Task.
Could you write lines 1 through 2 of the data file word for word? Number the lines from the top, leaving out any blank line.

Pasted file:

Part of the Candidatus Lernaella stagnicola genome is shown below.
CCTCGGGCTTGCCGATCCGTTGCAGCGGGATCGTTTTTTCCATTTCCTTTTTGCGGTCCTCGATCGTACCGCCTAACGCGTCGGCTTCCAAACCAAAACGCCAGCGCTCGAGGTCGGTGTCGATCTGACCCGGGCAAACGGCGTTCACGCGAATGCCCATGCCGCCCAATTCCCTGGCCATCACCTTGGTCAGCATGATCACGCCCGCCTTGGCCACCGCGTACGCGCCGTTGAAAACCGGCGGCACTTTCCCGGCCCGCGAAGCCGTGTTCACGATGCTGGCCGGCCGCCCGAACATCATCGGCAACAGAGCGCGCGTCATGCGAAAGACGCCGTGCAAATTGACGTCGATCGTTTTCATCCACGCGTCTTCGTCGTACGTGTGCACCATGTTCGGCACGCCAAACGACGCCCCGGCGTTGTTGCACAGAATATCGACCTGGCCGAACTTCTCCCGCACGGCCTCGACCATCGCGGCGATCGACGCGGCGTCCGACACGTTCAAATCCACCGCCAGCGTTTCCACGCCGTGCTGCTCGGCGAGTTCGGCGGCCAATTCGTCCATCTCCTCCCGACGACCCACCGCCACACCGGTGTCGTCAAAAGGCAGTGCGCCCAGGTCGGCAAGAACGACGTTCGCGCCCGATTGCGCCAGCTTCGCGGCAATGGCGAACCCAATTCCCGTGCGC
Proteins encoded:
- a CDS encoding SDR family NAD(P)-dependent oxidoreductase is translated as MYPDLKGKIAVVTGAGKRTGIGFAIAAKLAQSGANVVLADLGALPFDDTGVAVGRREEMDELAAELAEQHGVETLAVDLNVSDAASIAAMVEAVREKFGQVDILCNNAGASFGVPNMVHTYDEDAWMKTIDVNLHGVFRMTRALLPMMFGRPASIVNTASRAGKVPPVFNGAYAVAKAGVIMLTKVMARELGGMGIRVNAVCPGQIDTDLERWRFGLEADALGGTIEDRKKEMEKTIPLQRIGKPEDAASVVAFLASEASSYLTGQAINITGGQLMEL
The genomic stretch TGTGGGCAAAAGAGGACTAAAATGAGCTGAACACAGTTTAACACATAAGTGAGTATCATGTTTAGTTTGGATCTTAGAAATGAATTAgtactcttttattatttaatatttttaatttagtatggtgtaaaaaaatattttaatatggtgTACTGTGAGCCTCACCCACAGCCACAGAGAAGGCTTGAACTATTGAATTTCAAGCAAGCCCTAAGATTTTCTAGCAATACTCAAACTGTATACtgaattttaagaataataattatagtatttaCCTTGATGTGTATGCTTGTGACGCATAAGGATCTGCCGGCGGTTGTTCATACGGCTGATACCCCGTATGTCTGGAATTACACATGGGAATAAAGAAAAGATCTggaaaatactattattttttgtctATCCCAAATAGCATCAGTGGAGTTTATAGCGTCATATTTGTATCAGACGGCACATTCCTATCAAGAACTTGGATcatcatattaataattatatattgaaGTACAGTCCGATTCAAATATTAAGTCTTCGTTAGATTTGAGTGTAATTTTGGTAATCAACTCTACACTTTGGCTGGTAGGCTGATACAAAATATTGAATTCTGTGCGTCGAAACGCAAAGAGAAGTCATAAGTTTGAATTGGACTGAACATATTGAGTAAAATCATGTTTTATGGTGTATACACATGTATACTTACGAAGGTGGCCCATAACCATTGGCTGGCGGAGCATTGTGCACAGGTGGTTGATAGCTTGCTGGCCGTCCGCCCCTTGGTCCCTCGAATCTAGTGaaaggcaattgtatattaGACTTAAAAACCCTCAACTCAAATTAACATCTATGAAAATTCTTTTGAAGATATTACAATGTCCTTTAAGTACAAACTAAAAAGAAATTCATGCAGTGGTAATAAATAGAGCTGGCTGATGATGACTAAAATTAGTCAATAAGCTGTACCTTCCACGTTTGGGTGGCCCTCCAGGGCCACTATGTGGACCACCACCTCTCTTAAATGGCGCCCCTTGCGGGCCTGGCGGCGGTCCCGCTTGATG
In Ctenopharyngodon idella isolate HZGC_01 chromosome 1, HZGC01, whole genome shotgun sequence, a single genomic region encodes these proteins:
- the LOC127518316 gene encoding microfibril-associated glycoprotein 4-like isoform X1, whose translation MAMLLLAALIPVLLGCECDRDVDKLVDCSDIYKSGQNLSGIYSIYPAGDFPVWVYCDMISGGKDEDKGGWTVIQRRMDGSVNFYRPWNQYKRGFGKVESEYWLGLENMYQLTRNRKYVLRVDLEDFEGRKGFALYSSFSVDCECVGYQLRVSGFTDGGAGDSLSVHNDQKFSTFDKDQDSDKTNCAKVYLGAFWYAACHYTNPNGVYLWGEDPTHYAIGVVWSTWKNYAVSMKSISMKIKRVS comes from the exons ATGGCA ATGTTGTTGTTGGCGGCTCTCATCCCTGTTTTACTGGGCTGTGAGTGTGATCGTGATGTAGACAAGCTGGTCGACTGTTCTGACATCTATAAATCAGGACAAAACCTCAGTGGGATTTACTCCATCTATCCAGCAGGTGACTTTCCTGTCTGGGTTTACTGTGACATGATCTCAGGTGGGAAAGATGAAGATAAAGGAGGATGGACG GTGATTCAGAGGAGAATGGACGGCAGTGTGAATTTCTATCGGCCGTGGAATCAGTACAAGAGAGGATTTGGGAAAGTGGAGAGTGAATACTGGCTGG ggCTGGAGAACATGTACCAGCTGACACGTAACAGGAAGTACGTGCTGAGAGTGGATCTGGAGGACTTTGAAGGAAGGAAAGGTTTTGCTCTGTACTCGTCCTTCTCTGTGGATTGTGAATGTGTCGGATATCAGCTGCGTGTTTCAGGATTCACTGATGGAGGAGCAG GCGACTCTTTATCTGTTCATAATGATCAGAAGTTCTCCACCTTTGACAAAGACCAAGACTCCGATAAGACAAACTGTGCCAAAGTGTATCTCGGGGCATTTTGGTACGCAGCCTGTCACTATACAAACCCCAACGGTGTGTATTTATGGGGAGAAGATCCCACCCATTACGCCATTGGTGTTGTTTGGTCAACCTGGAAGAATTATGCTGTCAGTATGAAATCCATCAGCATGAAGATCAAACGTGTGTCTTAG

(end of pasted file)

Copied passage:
Part of the Candidatus Lernaella stagnicola genome is shown below.
CCTCGGGCTTGCCGATCCGTTGCAGCGGGATCGTTTTTTCCATTTCCTTTTTGCGGTCCTCGATCGTACCGCCTAACGCGTCGGCTTCCAAACCAAAACGCCAGCGCTCGAGGTCGGTGTCGATCTGACCCGGGCAAACGGCGTTCACGCGAATGCCCATGCCGCCCAATTCCCTGGCCATCACCTTGGTCAGCATGATCACGCCCGCCTTGGCCACCGCGTACGCGCCGTTGAAAACCGGCGGCACTTTCCCGGCCCGCGAAGCCGTGTTCACGATGCTGGCCGGCCGCCCGAACATCATCGGCAACAGAGCGCGCGTCATGCGAAAGACGCCGTGCAAATTGACGTCGATCGTTTTCATCCACGCGTCTTCGTCGTACGTGTGCACCATGTTCGGCACGCCAAACGACGCCCCGGCGTTGTTGCACAGAATATCGACCTGGCCGAACTTCTCCCGCACGGCCTCGACCATCGCGGCGATCGACGCGGCGTCCGACACGTTCAAATCCACCGCCAGCGTTTCCACGCCGTGCTGCTCGGCGAGTTCGGCGGCCAATTCGTCCATCTCCTCCCGACGACCCACCGCCACACCGGTGTCGTCAAAAGGCAGTGCGCCCAGGTCGGCAAGAACGACGTTCGCGCCCGATTGCGCCAGCTTCGCGGCAATGGCGAACCCAATTCCCGTGCGC